The Boat Ramp

I grew up in a town not all that much different than White Sands (much more on that later, as we get to know the town better).  Sleepy little place right on the May River, a salt water estuary full of wonder — not to mention fresh seafood waiting for the rod & reel, crab line, shrimp net, or gig.

During my earliest years, my family had an old hand-made (by my father), wooden flat-bottom boat that we left tied up in the water.  No practical way to put it on a trailer, so you had to haul the motor and gas can and all your stuff down through the mud to use it.  I was taking it out as young as 7 or 8, although I had to row where I was going since I couldn’t carry the motor at that age.  And once a year we pulled it ashore, flipped it over, scraped a year’s worth of barnacles off the bottom, and applied a fresh coat of paint.  Green for the upper works, red and supposedly toxic to barnacles on the bottom (I never saw that it made much of a difference).

But around the time I turned 12 or so, we bought a fiberglass boat.  Still not very big — you couldn’t ski behind it or anything — but perfect for a growing boy in love with the salt water.  And a boat trailer, so you could take the boat out after using it.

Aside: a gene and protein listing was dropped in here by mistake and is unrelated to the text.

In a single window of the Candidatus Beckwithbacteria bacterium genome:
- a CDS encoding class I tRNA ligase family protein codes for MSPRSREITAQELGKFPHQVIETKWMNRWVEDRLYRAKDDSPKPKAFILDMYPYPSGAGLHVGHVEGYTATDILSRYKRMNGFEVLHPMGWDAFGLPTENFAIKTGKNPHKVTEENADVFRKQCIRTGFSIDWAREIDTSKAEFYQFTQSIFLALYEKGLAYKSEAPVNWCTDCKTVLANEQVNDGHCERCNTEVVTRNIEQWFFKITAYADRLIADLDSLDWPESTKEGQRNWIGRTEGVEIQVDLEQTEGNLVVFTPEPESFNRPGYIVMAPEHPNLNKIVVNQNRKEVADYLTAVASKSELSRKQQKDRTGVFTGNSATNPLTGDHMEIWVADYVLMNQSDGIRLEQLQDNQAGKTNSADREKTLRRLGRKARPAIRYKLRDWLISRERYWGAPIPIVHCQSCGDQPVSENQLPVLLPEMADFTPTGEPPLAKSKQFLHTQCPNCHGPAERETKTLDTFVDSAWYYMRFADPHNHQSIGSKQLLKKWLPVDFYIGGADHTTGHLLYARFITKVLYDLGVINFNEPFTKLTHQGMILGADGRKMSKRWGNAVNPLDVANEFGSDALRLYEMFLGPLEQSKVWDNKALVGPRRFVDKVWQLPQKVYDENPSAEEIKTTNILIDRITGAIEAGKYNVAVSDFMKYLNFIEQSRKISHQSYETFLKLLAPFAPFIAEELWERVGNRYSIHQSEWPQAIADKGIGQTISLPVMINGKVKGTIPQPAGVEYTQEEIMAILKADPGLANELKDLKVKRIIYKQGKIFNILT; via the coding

When I turned 14 I got my drivers’ license.  Yes, I can see all of you parents shuddering at the very thought.  But that’s the way it was in the rural South back then.  Daylight only — you had to be 16 before you could prowl the roads at night.

My very first rite of passage was — not taking a girl for a ride; good grief — putting the boat in the water.   Which meant learning how to back a trailer down that narrow boat ramp.  Probably with some crusty old fishermen watching, grading my performance.

Don’t remember any named Ollie and Joe, but there probably were.  And they probably laughed at my early attempts to back a trailer.

boat ramp

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3 thoughts on “The Boat Ramp

  1. Love this. And you say you don’t do memoir. Pffft.

    P.S.
    Also got my license at 14, had been driving since I was 10–only two blocks to my dad’s gas pump for his delivery trucks–but hey. It was another era.

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